The 2013 Euroluce exhibition during Milan Design Week featured striking light installations that balance high technology with emotive aesthetics and intangibility with functionality. These might seem like opposing concepts, but they are two faces of the same coin. This year designers showcased an incredible range of energy-efficient lights that open new possibilities for the timeless interplay between light and shadow – read on for a first look!
French company Blackbody was founded by Bruno Dussert-Vidalet and Alessandro Dolcetta and launched in 2010. Their designs blend poetry and technology, aesthetics and innovation – and they often make use of OLED technology. At Euroluce they unveiled a striking installation created using I.Rain, a new OLED pendant lamp by Thierry Gaugain.
Empatia by Carlotta De Bevilacqua and Paola di Arianello for Artemide is a typical example of the “Made in Italy” approach to design, since it blends LED technology with the Venetian glassmaker craftsmanship. Every light diffuser is handblown by an Italian artisan, so each one is unique.
Canadian lighting company Bocci and its creative director Omer Arbel unveiled its new 57 Series at Euroluce, in addition to a stunning 38 Series chandelier that fuses blown glass, copper tubing, and living plants!
Natural materials and handmade production techniques took center stage at the Philippine design exhibition, which was featured for the first time at Euroluce. It was organized by The Center for International Trade Expositions and Missions (CITEM), which is the export and marketing arm of the Philippine department of Trade and Industry.
Practical, portable and rechargeable – these are the main features of Koho, a brand new outdoor lamp by Finnish designer Mika Tolvanen for FontanaArt. The small, simple and very functional lamp lasts for seven hours on a single charge and it comes in three colors – blue, grey, and yellow.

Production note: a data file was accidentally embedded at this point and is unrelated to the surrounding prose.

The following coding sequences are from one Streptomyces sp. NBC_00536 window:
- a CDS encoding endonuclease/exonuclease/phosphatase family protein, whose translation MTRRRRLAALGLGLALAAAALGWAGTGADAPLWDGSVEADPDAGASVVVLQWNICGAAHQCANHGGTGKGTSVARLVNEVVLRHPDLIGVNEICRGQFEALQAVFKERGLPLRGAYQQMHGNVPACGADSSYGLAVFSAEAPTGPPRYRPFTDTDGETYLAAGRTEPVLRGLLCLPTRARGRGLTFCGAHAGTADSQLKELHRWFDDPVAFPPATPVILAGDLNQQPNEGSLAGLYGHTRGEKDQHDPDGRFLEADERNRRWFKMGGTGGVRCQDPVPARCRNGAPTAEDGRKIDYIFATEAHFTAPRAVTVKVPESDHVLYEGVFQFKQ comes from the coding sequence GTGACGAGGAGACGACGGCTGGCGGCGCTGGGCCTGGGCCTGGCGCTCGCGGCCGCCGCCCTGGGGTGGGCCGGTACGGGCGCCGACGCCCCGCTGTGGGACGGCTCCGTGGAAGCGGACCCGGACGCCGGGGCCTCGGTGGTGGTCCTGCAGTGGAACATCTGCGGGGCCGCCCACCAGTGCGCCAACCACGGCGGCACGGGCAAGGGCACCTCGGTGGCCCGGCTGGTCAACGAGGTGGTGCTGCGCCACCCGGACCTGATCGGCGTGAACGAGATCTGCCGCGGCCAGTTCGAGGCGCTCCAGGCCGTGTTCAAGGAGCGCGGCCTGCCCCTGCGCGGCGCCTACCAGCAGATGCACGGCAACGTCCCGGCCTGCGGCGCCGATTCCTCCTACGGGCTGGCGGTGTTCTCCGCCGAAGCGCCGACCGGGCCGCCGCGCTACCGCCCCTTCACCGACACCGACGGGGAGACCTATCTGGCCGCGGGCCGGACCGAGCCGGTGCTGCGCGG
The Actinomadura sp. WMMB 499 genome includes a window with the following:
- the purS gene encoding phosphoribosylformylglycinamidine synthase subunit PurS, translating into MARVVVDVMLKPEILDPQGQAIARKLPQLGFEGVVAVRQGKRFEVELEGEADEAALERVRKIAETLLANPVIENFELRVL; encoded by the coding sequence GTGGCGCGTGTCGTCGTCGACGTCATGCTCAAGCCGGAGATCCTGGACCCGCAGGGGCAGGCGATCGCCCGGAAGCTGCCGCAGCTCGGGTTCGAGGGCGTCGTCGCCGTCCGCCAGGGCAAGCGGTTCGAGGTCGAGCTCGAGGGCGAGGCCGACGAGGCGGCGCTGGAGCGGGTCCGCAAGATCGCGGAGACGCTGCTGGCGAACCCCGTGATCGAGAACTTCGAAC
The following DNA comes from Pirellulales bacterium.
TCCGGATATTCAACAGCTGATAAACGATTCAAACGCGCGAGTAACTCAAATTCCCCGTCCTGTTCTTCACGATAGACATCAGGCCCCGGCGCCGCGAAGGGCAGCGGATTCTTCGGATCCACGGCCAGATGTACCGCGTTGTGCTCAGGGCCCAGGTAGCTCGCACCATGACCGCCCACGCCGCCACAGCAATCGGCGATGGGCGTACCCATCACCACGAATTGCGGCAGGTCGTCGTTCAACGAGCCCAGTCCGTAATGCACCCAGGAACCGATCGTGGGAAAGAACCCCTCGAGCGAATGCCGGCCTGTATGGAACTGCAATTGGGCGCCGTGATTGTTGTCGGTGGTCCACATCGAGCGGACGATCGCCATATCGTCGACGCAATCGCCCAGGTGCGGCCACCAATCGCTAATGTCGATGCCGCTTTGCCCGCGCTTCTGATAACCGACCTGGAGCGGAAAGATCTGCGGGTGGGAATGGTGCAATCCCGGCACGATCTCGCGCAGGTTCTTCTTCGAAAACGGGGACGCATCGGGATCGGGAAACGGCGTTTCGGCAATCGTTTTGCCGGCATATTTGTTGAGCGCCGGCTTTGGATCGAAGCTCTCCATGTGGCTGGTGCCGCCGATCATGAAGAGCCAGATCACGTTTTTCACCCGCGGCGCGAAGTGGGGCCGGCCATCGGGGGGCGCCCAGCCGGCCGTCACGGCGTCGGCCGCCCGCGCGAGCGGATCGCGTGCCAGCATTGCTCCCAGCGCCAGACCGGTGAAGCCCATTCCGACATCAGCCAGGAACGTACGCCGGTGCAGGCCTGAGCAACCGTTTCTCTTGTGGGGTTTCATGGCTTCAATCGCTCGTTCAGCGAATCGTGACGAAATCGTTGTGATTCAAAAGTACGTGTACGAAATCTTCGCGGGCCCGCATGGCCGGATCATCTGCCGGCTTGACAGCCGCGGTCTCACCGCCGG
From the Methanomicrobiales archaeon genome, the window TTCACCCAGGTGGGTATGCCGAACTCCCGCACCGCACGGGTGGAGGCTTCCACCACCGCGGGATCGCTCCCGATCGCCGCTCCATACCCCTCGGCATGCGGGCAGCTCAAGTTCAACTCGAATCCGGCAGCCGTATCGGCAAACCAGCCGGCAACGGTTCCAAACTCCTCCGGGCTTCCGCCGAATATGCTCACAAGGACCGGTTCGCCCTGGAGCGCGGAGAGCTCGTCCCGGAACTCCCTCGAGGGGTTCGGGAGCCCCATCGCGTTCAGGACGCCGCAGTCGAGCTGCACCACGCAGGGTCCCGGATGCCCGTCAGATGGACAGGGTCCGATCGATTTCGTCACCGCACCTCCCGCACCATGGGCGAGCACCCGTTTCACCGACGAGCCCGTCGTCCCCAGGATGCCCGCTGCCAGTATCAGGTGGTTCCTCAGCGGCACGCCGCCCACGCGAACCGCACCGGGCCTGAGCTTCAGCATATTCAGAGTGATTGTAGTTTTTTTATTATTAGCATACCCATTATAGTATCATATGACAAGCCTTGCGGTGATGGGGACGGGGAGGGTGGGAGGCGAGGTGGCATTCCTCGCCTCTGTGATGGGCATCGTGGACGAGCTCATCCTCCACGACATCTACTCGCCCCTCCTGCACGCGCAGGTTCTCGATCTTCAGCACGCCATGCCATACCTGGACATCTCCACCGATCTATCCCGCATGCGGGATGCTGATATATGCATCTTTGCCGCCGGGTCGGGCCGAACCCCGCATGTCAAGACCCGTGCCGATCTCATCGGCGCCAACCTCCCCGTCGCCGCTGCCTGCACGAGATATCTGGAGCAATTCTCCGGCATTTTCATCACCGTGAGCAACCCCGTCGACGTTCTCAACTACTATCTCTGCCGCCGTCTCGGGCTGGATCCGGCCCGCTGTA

Jonathan and Seth of Graypants are not simply designers – they prefer to be called “problem solvers,” as they follow three simple rules: dream, scribble and make. Their Scraplights collection exemplifies their design philosophy, as it is made of salvaged, laser-cut cardboard and non-toxic adhesives.
Ingo Maurer unveiled his LED LightStructure, which is marked by its geometric pattern and minimalistic touch. The six tubes composing LightStructure are connected and held in tension by insulated wires. The lamp is available in two versions: a suspended pendant and a table lamp.
Nendo unveiled its first collection for the Spanish company Vibia. Their Nuno (‘fabric’ in Japanese) lamps are covered with several layers of linen, creating a soft and decorative lighting system. Nuno fuses natural materials, levity and minimalism with an oriental touch. The collection includes six different pendant fixtures, two table models and two standing lamps.
The Wireflow collection by French designer Arik Levy for Vibia is a contemporary reinterpretation of classical luminaires created by using just two elementary components: a thin black rod and LED lamps. The result is ethereal and sculptural, geometric and fluid.
Arihiro Miyake was inspired by Japanese culture and natural elements when creating these lamps for Nemo. The collection is called “Into the Wind,” and the lamps look as if they’ve been shaped by gusts and gales over the passing of time. The lamps are available in suspended and standing models.
Klint is a lighting sculpture by Italian designer and art director Umberto Asnago for Penta Light that blends an elegant glass structure with an LED light source.
Photos by Silvia Perfetti for Inhabitat